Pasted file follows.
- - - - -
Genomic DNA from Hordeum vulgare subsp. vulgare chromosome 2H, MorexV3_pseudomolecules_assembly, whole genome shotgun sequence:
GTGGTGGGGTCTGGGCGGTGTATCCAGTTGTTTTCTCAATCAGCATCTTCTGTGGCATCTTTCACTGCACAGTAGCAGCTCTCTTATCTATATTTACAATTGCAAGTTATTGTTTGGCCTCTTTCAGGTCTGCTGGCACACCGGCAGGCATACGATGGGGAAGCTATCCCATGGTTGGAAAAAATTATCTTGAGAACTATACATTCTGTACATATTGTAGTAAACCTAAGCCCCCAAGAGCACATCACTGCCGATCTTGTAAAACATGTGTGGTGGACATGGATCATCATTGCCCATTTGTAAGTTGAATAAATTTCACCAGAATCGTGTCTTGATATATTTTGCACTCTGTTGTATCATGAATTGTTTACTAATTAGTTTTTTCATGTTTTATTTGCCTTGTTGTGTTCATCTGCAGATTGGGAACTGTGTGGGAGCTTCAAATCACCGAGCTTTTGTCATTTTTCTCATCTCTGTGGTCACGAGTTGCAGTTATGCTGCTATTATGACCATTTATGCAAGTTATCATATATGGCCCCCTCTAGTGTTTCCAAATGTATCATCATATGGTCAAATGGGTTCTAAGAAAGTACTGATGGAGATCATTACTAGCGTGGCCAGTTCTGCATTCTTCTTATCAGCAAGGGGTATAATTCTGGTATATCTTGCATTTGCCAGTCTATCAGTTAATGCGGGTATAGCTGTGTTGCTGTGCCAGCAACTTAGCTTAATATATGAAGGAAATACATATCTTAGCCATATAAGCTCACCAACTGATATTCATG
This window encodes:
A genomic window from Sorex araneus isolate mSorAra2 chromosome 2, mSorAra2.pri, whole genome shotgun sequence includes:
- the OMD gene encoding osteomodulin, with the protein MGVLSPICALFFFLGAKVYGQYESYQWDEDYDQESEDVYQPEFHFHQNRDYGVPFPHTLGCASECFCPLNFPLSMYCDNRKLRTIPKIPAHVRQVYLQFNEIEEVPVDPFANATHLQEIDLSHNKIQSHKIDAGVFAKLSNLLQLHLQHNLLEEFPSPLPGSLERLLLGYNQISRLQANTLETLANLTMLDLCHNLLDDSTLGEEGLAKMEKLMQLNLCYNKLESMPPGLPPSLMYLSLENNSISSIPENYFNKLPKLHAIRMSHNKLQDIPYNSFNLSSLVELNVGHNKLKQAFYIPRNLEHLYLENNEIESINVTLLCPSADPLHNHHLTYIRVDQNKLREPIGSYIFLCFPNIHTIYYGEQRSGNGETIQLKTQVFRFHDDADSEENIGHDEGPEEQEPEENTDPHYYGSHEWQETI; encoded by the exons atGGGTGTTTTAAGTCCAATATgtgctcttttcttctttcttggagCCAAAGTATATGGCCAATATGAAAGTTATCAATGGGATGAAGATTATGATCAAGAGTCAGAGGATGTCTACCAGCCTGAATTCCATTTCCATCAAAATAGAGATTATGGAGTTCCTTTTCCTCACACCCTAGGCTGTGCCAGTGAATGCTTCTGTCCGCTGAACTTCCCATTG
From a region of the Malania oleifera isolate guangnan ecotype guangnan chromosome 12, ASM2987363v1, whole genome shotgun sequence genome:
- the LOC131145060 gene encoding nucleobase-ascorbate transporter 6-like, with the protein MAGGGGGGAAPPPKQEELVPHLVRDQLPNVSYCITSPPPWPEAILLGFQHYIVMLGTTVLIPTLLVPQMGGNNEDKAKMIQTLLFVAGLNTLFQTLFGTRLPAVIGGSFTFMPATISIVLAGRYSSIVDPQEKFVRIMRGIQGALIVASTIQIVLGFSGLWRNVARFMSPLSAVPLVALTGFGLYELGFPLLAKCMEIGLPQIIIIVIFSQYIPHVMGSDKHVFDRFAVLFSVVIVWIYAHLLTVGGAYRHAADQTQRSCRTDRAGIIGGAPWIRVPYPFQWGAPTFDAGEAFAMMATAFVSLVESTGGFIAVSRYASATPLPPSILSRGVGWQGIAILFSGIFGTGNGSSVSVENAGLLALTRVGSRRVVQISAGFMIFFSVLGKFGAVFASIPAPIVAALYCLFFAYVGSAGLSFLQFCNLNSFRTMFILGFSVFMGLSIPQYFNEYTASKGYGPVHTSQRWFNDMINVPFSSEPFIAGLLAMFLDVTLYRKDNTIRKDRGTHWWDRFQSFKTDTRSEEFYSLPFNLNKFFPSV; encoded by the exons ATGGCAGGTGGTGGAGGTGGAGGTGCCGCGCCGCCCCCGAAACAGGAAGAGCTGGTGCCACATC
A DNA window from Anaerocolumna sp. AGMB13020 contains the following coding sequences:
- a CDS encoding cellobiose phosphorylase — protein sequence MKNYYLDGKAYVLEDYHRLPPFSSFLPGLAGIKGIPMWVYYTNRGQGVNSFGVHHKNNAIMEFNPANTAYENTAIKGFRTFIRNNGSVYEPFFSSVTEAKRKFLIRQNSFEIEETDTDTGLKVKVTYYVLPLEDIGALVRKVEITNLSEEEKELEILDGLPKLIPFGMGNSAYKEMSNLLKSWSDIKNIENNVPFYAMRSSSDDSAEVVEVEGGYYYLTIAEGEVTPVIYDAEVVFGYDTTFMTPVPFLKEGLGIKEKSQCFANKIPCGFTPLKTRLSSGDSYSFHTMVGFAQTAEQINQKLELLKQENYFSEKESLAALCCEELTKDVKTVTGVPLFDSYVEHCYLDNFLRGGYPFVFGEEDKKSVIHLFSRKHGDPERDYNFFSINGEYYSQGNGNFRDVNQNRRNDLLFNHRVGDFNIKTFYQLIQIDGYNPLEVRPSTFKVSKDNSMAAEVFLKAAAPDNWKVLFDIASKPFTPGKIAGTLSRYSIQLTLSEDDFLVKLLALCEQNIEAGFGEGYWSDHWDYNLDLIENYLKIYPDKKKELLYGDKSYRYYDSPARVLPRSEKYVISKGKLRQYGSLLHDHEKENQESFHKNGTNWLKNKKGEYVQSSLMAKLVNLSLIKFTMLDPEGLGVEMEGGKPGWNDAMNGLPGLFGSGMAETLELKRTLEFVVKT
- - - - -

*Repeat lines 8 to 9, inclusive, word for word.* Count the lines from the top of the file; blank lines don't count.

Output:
A DNA window from Anaerocolumna sp. AGMB13020 contains the following coding sequences:
- a CDS encoding cellobiose phosphorylase — protein sequence MKNYYLDGKAYVLEDYHRLPPFSSFLPGLAGIKGIPMWVYYTNRGQGVNSFGVHHKNNAIMEFNPANTAYENTAIKGFRTFIRNNGSVYEPFFSSVTEAKRKFLIRQNSFEIEETDTDTGLKVKVTYYVLPLEDIGALVRKVEITNLSEEEKELEILDGLPKLIPFGMGNSAYKEMSNLLKSWSDIKNIENNVPFYAMRSSSDDSAEVVEVEGGYYYLTIAEGEVTPVIYDAEVVFGYDTTFMTPVPFLKEGLGIKEKSQCFANKIPCGFTPLKTRLSSGDSYSFHTMVGFAQTAEQINQKLELLKQENYFSEKESLAALCCEELTKDVKTVTGVPLFDSYVEHCYLDNFLRGGYPFVFGEEDKKSVIHLFSRKHGDPERDYNFFSINGEYYSQGNGNFRDVNQNRRNDLLFNHRVGDFNIKTFYQLIQIDGYNPLEVRPSTFKVSKDNSMAAEVFLKAAAPDNWKVLFDIASKPFTPGKIAGTLSRYSIQLTLSEDDFLVKLLALCEQNIEAGFGEGYWSDHWDYNLDLIENYLKIYPDKKKELLYGDKSYRYYDSPARVLPRSEKYVISKGKLRQYGSLLHDHEKENQESFHKNGTNWLKNKKGEYVQSSLMAKLVNLSLIKFTMLDPEGLGVEMEGGKPGWNDAMNGLPGLFGSGMAETLELKRTLEFVVKT